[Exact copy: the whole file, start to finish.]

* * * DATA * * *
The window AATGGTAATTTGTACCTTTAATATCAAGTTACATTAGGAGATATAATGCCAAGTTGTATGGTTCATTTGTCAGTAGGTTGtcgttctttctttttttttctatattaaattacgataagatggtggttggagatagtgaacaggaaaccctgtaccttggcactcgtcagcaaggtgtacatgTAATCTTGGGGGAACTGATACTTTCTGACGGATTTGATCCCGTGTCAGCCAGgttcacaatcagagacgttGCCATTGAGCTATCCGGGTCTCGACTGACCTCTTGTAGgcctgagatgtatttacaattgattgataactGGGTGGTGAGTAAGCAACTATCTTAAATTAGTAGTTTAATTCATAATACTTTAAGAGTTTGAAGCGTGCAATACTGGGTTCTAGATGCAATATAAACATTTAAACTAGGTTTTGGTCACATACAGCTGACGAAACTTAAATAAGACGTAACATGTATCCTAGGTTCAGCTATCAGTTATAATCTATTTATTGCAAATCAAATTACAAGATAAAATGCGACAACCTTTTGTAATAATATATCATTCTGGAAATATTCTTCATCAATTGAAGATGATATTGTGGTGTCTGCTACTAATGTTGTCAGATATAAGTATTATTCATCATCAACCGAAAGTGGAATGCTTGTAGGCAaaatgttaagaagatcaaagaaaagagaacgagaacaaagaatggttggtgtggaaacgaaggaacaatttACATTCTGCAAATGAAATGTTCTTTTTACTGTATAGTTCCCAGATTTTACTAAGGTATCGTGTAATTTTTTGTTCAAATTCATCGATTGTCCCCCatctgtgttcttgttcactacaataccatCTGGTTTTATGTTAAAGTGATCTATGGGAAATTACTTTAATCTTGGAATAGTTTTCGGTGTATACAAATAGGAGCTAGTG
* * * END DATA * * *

The window AATGGTAATTTGTACCTTTAATATCAAGTTACATTAGGAGATATAATGCCAAGTTGTATGGTTCATTTGTCAGTAGGTTGtcgttctttctttttttttctatattaaattacgataagatggtggttggagatagtgaacaggaaaccctgtaccttggcactcgtcagcaaggtgtacatgTAATCTTGGGGGAACTGATACTTTCTGACGGATTTGATCCCGTGTCAGCCAGgttcacaatcagagacgttGCCATTGAGCTATCCGGGTCTCGACTGACCTCTTGTAGgcctgagatgtatttacaattgattgataactGGGTGGTGAGTAAGCAACTATCTTAAATTAGTAGTTTAATTCATAATACTTTAAGAGTTTGAAGCGTGCAATACTGGGTTCTAGATGCAATATAAACATTTAAACTAGGTTTTGGTCACATACAGCTGACGAAACTTAAATAAGACGTAACATGTATCCTAGGTTCAGCTATCAGTTATAATCTATTTATTGCAAATCAAATTACAAGATAAAATGCGACAACCTTTTGTAATAATATATCATTCTGGAAATATTCTTCATCAATTGAAGATGATATTGTGGTGTCTGCTACTAATGTTGTCAGATATAAGTATTATTCATCATCAACCGAAAGTGGAATGCTTGTAGGCAaaatgttaagaagatcaaagaaaagagaacgagaacaaagaatggttggtgtggaaacgaaggaacaatttACATTCTGCAAATGAAATGTTCTTTTTACTGTATAGTTCCCAGATTTTACTAAGGTATCGTGTAATTTTTTGTTCAAATTCATCGATTGTCCCCCatctgtgttcttgttcactacaataccatCTGGTTTTATGTTAAAGTGATCTATGGGAAATTACTTTAATCTTGGAATAGTTTTCGGTGTATACAAATAGGAGCTAGTG